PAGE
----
• 6.

    The effect of abdominal drawing-in maneuver and pelvic floor muscle contraction in individuals with and without low back pain

    윤혜진 | 김지선 | 2016, 11(1) | pp.53~60 | number of Cited : 5
    Abstract
    PURPOSE: This study aimed to identify differences in the thickness of the transverse abdominis (TrA) and pelvic floor muscles (PFM) between those with (LBP) and without low back pain (non-LBP). The standardized methods of contraction for the TrA and PFM were used to perform the abdominal draw-in maneuver (ADIM) and pelvic floor muscle contraction (PFC), respectively. METHODS: This study included 27 young men and women, who were verbally instructed regarding the maneuvers (LBP, n=14; non-LBP, n=13). For all subjects, TrA and PFM thickness were evaluated by ultrasonography during ADIM and PFC. RESULTS: The results of this study showed that TrAthickness increased during ADIM and PFC to a greater degree in the non-LBP group than in the LBP group (p < 0.01). PFM thickness increased more during PFC in the non-LBP group than in the LBP group (p < 0.05). Both groups showed greater increases in TrA thickness during ADIM than during PFC (p < 0.01), and greater increases in PFM thickness during PFC than during ADIM (p < 0.05). CONCLUSION: These results suggest that receiving verbal instructions on how to use each muscle for a specific maneuver was more beneficial than other verbal instruction. Further studies are needed determine how our results may be applied beneficially in research on this topic.
  • 7.

    Effect of virtual reality training using 3-dimensional video gaming technology on spatiotemporal gait parameters in older adults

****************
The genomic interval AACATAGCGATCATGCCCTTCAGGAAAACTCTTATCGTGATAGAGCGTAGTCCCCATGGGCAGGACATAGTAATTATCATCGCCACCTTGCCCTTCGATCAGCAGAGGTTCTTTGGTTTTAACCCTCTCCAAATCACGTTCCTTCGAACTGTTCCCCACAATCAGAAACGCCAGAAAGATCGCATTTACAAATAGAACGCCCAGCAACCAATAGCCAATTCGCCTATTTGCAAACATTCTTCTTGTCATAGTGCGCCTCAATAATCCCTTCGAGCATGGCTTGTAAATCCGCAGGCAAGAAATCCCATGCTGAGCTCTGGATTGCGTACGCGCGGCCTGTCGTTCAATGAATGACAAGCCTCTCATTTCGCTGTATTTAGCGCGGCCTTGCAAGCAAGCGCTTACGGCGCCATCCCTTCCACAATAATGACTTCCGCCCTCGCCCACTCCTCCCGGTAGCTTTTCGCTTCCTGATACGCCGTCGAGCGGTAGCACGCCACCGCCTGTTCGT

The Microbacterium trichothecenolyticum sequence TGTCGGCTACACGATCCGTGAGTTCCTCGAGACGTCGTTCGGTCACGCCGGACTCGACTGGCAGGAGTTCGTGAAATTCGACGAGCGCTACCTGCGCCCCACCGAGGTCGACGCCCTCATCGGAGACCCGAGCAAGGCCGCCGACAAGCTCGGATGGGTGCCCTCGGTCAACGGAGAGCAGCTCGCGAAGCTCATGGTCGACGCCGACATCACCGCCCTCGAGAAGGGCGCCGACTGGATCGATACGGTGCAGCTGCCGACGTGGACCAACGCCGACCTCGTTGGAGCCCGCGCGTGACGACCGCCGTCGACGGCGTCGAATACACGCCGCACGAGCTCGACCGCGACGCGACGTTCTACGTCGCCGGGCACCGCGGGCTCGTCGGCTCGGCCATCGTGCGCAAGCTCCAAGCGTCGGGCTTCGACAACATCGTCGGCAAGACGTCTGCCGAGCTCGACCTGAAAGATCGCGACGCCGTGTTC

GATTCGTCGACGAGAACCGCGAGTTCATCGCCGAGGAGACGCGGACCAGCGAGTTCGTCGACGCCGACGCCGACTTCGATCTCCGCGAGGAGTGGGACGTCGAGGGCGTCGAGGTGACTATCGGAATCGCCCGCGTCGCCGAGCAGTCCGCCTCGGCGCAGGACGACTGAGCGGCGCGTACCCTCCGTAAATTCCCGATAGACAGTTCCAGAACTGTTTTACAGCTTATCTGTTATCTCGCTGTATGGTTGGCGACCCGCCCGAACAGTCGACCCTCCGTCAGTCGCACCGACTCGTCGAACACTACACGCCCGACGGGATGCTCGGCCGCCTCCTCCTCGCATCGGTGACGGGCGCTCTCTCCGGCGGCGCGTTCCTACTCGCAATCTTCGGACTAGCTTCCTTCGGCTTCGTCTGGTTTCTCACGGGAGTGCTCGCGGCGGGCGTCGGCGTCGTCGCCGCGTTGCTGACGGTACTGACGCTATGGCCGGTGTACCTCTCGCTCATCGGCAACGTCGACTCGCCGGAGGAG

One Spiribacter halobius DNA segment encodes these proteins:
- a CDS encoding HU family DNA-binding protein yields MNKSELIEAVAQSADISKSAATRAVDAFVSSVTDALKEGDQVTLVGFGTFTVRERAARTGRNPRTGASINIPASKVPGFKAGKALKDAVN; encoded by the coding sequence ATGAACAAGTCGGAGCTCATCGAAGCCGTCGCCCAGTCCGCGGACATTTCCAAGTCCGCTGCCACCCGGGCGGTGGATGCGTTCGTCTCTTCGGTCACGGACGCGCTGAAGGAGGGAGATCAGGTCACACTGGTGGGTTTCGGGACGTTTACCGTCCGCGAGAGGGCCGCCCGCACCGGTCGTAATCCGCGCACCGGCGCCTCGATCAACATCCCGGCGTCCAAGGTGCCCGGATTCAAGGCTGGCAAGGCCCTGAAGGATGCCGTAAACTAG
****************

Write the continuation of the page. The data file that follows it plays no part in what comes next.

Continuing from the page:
Yongwoo Lee | 2016, 11(1) | pp.61~69 | number of Cited : 4
    Abstract
    PURPOSE: This study was conducted to investigate the effect of the virtual reality training (VRT) using 3- dimensional video gaming technology on spatiotemporal gait parameters in older adults. METHODS: The study participants were divided into two groups: the VRT group and the control group. Those in the VRT group were enrolled in a VRT, which was conducted for 60 min per day, two times a week, during the 6-week research. The Wii-Fit balance board game was used for the VRT intervention. The VRT consisted of 6 different types of games, namely, jogging, swordplay, ski jump, hula hoop, tennis, and step dance. A 3-dimensional TV was used for 3-dimensional display. Participants in both the groups received 3 sessions of fall prevention education, at the first, third, and fifth weeks. Their gait parameters were measured by using OptoGait. RESULTS: After 6 weeks of the VRT, the spatial gait parameters of the participants, that is stride length and step length, were significantly improved compared with those of the control group participants (p<0.05). The temporal gait parameters, such as velocity, cadence, stride time, and step time, also showed improvement after the completion of the VRT training (p<0.05). Both the temporal and spatial gait parameters of the VRT group participants showed improvement after 6 weeks of the program compared with those of the control group participants (p<0.05). CONCLUSION: The VRT using 3-dimensional video gaming technology might be beneficial for improving gait parameters to prevent falls among older adults.
  • 8.

    Effects of Therapeutic Exercise on Posture, Pain and Asymmetric Muscle Activity in a Patient with Forward Head Posture: case report

    Yoo Kyung Tae | Lee Hoseong | 2016, 11(1) | pp.71~82 | number of Cited : 7
    Abstract